Sitcoms and game shows were either broadcast or televised in front of a live studio audience. Soap operas were in that mix as well but weren’t publicized as much since they didn’t need the support of an audience reaction. Like the trains down below, the signals arrived at the Grand Central Terminal master control and were sent out over the CBS Television Network, arriving and departing on schedule.

Most well known among the general public is The Ed Sullivan Theater known only in the early days as Studio 50. The building, in addition to the Stephen Colbert and David Letterman shows was also home of the theater’s namesake, Ed Sullivan. The Sullivan show went on the air as “Toast of the Town” in June of 1948. The name changed to “The Ed Sullivan Show” in September of 1955 and continued running until June of 1971 (Prior to “Toast of the Town, the building was one of CBS’s radio theaters going back to 1936). Selected clips of the shows continue to play on the “Decades” television channel.

CBS Studio 50. The name changed to the Ed Sullivan Theater in honor of his long running Sunday night program. Later it became home to David Letterman and Stephen Colbert. Currently it is one of the last Broadway theaters in CBS’s list of external facilities. Photo courtesy of Bobby Ellerbee.

Thinking about the massive expanse that had to be wired together in a short amount of time, I wondered who did the infrastructure linking all the sites to Grand Central? It had to be coax and audio pairs. Did the telephone company do it for them? Or was it maintenance crews from CBS engineering? Sub-contractor perhaps? A combination of all of them? There was no fiber yet and embedded audio was far off in the future. Those connections had to run beneath the streets of New York intersecting all kinds of other city services in the process. Bobby Ellerbee tells me it was all three of them but mostly from Ma Bell which makes sense. After all, who else would know all those terminal points like the telephone company?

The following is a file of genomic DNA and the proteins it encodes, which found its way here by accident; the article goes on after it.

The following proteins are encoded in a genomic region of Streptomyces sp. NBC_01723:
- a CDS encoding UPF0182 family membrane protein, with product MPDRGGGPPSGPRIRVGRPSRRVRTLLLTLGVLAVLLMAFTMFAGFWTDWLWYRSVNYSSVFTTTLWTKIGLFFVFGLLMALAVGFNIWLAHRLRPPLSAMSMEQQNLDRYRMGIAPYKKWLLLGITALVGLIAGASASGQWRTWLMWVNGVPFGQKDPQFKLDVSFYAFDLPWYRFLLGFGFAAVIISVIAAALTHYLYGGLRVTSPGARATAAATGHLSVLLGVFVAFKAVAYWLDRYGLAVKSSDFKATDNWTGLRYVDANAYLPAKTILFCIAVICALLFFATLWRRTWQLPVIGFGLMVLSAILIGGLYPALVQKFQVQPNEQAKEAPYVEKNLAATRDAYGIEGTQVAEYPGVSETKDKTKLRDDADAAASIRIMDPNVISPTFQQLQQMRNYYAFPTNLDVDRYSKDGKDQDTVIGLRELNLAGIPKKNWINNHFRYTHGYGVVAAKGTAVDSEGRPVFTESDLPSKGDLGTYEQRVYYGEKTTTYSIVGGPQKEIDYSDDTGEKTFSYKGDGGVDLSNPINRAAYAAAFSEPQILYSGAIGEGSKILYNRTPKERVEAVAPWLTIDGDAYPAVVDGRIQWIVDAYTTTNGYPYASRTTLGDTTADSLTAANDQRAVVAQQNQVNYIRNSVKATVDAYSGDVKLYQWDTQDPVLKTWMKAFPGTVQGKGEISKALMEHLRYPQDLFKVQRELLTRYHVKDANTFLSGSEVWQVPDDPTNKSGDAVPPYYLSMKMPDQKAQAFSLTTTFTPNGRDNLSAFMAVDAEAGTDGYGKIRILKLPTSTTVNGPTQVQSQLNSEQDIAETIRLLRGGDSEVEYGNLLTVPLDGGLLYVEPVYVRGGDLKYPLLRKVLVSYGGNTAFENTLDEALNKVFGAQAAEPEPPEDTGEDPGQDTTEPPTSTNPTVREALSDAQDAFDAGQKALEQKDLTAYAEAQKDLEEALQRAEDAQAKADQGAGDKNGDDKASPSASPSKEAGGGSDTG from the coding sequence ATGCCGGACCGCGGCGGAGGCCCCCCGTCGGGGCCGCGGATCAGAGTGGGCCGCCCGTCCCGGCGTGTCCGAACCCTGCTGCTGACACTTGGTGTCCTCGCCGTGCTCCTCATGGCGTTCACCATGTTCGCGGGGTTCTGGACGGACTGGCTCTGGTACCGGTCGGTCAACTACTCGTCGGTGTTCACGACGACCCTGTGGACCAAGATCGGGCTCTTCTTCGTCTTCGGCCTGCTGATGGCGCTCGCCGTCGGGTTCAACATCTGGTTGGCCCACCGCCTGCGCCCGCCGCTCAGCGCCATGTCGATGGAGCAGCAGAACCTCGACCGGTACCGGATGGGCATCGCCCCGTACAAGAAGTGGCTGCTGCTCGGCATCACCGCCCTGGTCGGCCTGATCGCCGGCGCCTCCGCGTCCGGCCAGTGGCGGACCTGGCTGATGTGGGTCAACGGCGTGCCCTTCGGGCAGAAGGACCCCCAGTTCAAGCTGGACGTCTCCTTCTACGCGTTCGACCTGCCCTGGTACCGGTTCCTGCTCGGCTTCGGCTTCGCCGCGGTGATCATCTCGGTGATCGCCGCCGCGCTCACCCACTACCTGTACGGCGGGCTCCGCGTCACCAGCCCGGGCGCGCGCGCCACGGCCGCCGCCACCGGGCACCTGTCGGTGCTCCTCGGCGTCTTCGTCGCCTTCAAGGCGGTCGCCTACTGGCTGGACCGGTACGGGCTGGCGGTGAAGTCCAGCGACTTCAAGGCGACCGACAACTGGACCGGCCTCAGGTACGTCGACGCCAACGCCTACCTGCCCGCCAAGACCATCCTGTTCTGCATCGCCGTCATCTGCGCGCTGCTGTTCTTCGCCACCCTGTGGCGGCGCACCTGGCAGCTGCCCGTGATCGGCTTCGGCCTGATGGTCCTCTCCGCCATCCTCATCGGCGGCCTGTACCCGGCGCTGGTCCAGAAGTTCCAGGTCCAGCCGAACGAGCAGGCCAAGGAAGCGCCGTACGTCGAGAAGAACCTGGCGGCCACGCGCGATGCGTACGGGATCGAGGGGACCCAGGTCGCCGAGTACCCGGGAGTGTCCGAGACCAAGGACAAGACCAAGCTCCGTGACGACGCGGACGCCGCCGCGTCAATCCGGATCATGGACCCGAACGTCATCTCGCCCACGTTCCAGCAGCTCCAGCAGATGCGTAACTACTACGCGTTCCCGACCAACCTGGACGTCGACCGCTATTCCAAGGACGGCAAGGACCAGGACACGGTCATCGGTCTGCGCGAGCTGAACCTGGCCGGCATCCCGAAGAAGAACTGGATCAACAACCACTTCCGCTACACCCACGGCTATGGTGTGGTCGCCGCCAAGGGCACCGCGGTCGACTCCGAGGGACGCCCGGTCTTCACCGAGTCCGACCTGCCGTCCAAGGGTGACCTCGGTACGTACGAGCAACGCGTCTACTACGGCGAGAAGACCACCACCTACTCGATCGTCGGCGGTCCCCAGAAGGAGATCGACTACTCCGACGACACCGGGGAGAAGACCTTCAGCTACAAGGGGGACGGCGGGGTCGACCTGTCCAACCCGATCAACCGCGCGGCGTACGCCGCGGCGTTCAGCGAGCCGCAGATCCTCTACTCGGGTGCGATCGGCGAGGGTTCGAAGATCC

The embedded listing shows how much activity was going on at the venues under CBS control. And each program was live. Videotape didn’t come along until 1956. There wasn’t much room for an audience in Grand Central for the audience involved shows. However, occasionally there were times an audience would be present. The premiere episode of the long running game show “What’s My Line” emanated live from GCT on February 2nd, 1950. A kinescope of that premiere broadcast survives. According to Fates, “I’ve watched that 16mm kine recording of that first broadcast a dozen times in search of some possible clue as to why CBS encouraged us to do a second. John Daly was uncomfortable, the panel was inept and unfunny, the direction was uncertain and the set was lighted like a police line-up.”

With the 1948 announcement of the upgrade to the Grand Central facility, another floor in GCT was tapped. It had been used as rehearsal space on the seventh floor but became necessary for it to become part of the technical facility. The network’s Master Control was established there. When Ampex Corporation invented Videotape in 1956, fourteen VR-1000 units were purchased and set up in the facility (A note to be clear – initially, videotape for delayed broadcasts to other time zones was recorded at Television City in Hollywood). New York had many reasons to have the additional machines available. Considering every program was backed up in recording and playing back, those fourteen machines were reduced to a set of seven pairs.